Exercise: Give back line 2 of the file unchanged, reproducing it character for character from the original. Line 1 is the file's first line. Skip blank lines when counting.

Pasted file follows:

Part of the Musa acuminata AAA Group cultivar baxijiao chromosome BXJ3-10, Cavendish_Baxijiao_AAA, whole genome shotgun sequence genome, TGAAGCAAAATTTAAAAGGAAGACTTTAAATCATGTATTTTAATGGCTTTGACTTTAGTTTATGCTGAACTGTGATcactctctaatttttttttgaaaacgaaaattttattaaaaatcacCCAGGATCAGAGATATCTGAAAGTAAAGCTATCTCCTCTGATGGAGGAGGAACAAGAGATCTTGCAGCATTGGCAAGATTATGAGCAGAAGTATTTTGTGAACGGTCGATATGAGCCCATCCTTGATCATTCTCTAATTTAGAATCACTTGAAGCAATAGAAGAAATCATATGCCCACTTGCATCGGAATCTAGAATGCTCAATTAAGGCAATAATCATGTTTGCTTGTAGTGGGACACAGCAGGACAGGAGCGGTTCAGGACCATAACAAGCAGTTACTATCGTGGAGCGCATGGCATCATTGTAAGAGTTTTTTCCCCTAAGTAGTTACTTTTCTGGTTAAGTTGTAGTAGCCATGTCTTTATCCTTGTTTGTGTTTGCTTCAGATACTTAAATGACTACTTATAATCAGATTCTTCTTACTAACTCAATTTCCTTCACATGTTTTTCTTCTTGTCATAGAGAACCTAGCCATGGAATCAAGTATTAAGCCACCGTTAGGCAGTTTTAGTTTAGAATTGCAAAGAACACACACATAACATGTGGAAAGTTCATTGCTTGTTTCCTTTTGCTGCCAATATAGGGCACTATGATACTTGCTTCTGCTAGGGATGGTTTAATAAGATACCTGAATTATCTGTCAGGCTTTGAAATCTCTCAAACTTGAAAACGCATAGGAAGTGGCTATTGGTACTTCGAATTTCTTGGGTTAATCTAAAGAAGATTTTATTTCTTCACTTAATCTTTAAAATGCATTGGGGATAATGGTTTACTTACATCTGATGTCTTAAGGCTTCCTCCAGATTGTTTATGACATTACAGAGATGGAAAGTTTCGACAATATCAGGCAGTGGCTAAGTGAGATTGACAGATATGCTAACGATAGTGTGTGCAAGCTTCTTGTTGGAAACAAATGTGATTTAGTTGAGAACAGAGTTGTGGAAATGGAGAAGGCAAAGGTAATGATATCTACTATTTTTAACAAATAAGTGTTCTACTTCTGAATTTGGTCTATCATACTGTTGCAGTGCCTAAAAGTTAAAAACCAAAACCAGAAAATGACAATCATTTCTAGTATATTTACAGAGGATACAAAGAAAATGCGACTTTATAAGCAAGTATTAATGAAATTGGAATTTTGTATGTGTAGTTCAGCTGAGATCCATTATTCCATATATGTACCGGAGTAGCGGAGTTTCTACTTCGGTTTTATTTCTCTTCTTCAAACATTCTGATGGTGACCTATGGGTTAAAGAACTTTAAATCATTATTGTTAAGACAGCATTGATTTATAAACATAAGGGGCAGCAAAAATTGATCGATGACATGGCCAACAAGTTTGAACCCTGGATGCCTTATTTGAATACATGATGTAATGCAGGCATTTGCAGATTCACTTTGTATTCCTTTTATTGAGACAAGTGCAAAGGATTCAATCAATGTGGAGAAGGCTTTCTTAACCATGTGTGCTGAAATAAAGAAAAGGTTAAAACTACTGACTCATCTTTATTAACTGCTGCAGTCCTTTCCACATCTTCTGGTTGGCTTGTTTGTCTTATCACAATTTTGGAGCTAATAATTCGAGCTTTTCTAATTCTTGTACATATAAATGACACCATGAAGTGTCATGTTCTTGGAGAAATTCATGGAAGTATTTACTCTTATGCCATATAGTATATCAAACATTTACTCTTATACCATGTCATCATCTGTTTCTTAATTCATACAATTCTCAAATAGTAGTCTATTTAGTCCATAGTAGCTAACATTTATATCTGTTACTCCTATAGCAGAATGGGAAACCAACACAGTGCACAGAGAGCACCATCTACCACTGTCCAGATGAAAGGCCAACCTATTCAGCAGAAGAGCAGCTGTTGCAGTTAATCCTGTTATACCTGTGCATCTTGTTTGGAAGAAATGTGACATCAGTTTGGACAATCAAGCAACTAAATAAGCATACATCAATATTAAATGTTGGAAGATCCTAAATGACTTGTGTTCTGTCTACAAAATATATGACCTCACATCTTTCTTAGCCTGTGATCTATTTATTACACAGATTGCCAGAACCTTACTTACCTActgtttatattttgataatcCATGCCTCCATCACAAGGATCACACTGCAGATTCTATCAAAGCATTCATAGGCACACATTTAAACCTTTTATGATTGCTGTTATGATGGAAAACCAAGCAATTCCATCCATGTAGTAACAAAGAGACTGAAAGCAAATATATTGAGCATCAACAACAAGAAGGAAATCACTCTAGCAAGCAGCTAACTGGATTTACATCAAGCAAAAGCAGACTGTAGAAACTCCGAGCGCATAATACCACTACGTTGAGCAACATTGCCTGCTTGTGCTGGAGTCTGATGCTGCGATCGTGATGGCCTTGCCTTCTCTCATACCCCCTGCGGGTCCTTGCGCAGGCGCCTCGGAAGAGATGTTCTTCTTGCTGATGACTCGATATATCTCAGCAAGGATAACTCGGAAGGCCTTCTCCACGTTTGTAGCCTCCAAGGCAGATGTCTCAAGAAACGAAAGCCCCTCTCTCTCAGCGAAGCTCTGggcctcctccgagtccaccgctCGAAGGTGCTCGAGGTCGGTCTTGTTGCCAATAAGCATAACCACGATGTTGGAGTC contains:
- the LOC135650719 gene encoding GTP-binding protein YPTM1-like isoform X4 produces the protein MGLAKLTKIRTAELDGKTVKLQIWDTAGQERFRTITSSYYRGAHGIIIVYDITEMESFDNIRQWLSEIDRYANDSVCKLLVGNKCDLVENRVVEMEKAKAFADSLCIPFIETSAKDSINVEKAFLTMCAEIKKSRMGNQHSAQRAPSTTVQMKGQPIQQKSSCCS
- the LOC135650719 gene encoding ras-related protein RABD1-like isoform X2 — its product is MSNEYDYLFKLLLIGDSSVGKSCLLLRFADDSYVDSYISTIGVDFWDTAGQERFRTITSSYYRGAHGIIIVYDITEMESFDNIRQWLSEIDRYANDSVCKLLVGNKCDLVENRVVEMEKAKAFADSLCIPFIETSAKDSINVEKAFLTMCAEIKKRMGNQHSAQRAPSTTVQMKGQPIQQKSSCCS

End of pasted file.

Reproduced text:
- the LOC135650719 gene encoding GTP-binding protein YPTM1-like isoform X4 produces the protein MGLAKLTKIRTAELDGKTVKLQIWDTAGQERFRTITSSYYRGAHGIIIVYDITEMESFDNIRQWLSEIDRYANDSVCKLLVGNKCDLVENRVVEMEKAKAFADSLCIPFIETSAKDSINVEKAFLTMCAEIKKSRMGNQHSAQRAPSTTVQMKGQPIQQKSSCCS